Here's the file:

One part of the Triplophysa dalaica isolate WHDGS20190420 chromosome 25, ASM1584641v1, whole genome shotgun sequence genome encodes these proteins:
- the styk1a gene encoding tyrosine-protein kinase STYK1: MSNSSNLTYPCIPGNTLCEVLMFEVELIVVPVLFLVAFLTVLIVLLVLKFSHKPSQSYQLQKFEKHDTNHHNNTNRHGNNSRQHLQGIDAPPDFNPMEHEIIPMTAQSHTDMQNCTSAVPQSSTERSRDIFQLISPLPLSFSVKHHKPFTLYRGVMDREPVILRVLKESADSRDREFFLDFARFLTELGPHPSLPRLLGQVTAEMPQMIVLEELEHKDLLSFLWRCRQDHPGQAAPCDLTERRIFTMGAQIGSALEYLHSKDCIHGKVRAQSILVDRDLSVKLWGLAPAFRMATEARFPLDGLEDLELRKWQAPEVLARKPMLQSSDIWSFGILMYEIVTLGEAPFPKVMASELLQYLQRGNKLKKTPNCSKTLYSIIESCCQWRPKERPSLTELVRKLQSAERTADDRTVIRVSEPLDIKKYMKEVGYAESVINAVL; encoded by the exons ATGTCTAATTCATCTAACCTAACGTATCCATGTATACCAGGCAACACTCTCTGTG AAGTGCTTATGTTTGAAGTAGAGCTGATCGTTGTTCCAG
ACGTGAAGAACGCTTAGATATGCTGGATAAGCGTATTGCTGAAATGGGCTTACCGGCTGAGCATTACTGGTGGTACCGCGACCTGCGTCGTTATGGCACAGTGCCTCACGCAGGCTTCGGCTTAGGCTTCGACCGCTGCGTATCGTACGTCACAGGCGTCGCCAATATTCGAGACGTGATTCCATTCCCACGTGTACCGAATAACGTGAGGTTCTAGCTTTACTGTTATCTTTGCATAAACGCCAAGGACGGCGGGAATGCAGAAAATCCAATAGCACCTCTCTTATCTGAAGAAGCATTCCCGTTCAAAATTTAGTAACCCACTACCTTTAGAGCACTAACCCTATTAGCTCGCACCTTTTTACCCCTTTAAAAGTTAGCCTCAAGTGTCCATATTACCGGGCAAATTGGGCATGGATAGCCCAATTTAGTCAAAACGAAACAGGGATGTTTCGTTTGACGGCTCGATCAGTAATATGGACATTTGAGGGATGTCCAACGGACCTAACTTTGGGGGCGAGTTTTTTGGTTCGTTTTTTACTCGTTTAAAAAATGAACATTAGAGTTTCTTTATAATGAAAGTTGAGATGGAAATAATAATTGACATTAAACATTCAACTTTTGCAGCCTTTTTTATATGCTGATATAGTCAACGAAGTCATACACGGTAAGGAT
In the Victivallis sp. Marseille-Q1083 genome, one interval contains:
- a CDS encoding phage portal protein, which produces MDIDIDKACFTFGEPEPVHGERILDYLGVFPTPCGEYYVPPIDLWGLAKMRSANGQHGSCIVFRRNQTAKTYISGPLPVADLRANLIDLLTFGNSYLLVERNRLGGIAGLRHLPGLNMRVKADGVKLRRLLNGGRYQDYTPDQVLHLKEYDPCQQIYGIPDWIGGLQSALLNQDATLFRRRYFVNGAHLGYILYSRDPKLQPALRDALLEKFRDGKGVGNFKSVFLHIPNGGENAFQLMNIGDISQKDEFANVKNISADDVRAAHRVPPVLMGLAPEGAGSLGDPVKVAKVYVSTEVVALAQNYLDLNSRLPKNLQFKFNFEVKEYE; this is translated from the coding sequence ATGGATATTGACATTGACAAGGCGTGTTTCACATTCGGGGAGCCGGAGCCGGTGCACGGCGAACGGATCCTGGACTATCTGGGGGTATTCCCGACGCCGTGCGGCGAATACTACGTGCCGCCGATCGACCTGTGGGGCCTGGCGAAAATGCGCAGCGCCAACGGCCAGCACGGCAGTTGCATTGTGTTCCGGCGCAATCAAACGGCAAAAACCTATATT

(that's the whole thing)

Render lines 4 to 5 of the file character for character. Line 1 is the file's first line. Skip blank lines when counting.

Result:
In the Victivallis sp. Marseille-Q1083 genome, one interval contains:
- a CDS encoding phage portal protein, which produces MDIDIDKACFTFGEPEPVHGERILDYLGVFPTPCGEYYVPPIDLWGLAKMRSANGQHGSCIVFRRNQTAKTYISGPLPVADLRANLIDLLTFGNSYLLVERNRLGGIAGLRHLPGLNMRVKADGVKLRRLLNGGRYQDYTPDQVLHLKEYDPCQQIYGIPDWIGGLQSALLNQDATLFRRRYFVNGAHLGYILYSRDPKLQPALRDALLEKFRDGKGVGNFKSVFLHIPNGGENAFQLMNIGDISQKDEFANVKNISADDVRAAHRVPPVLMGLAPEGAGSLGDPVKVAKVYVSTEVVALAQNYLDLNSRLPKNLQFKFNFEVKEYE; this is translated from the coding sequence ATGGATATTGACATTGACAAGGCGTGTTTCACATTCGGGGAGCCGGAGCCGGTGCACGGCGAACGGATCCTGGACTATCTGGGGGTATTCCCGACGCCGTGCGGCGAATACTACGTGCCGCCGATCGACCTGTGGGGCCTGGCGAAAATGCGCAGCGCCAACGGCCAGCACGGCAGTTGCATTGTGTTCCGGCGCAATCAAACGGCAAAAACCTATATT